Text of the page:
Omicron: This is how to distinguish the variant from the common cold

How to tell if what you have is just a common cold or the super-transmissible Omicron variant of the coronavirus? This is what experts have to say.

Now more than ever, it is important to watch out for even the slightest symptom associated with the coronavirus, as cases have been exploding all throughout the UK and the rest of Europe.

Difference in progression of symptoms

Although symptoms can be similar between those of the common cold and the Omicron variant, there are key differences to take into account to prevent further spreading of the virus. According to virologist and Professor of Molecular Oncology Lawrence Young, people who have been infected with the Omicron strain will experience symptoms much more rapidly. He explains that:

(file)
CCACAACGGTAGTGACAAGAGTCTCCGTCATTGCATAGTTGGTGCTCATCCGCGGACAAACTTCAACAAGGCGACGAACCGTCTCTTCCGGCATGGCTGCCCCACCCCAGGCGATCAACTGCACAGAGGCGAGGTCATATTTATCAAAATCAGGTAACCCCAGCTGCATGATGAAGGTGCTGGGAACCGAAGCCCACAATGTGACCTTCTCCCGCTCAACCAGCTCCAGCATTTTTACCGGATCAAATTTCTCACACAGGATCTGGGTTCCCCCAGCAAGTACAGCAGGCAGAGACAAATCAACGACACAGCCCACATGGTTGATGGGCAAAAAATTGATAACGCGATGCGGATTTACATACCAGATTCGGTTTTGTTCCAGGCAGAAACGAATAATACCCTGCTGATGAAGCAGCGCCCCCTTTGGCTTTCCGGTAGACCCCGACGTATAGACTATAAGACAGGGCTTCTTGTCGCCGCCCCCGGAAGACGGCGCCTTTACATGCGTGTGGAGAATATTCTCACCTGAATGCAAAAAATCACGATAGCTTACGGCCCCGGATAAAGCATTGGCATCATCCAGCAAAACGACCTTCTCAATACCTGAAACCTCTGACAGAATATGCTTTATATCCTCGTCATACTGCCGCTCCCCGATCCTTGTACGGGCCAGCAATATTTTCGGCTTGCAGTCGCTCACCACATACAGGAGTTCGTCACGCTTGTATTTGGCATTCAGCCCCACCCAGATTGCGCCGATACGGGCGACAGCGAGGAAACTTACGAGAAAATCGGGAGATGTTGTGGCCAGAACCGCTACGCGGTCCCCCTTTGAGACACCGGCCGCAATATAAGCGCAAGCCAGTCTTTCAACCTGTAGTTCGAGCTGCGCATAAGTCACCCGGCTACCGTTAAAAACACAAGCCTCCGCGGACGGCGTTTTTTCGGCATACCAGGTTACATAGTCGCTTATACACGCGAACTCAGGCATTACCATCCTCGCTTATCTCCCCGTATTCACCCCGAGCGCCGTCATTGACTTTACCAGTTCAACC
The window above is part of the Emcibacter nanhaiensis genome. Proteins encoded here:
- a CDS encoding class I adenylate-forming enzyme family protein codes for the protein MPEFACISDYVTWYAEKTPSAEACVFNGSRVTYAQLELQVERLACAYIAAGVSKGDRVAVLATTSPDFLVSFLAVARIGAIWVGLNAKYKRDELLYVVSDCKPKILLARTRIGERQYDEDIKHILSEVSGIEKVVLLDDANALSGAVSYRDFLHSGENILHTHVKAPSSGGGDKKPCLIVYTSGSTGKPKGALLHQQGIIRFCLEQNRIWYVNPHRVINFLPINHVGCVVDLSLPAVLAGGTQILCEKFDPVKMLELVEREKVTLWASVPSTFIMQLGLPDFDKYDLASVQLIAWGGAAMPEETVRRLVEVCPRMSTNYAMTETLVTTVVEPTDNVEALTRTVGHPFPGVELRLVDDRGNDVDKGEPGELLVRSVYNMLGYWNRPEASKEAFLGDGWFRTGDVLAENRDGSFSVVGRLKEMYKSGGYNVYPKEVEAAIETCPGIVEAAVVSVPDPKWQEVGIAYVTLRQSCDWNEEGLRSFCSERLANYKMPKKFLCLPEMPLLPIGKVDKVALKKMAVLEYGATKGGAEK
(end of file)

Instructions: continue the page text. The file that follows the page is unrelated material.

There does seem to be an overlap with cold symptoms and there is an estimation from data from ZOE that a quarter of people who have colds actually have Covid.

And added:

They do overlap but it seems that the onset of a cold is a bit more gradual. But with Omicron people get headaches and fatigue rapidly if they have Covid, whereas a cold develops over a few days.

What symptoms to specifically watch out for?

Since the emergence of the newest strain of the virus in South Africa last month, researchers have been collecting data to look into the specificities of this particular strain. What they have found is that the Omicron variant is not only more transmissible than previous mutations, but that it also manifests itself in different types of symptoms. Dr Amir Khan reveals that these five symptoms are indicative of the latest strain of the coronavirus:

The symptoms that are coming out of South Africa by the doctors that are looking after patients with Omicron show these five new symptoms.

And added:

A scratchy throat, mild muscle aches, extreme tiredness, a dry cough and night sweats. Those kind of drenching night sweats where you might have to get up and change your clothes.
COVID: Will Omicron be the last variant? COVID: Will Omicron be the last variant?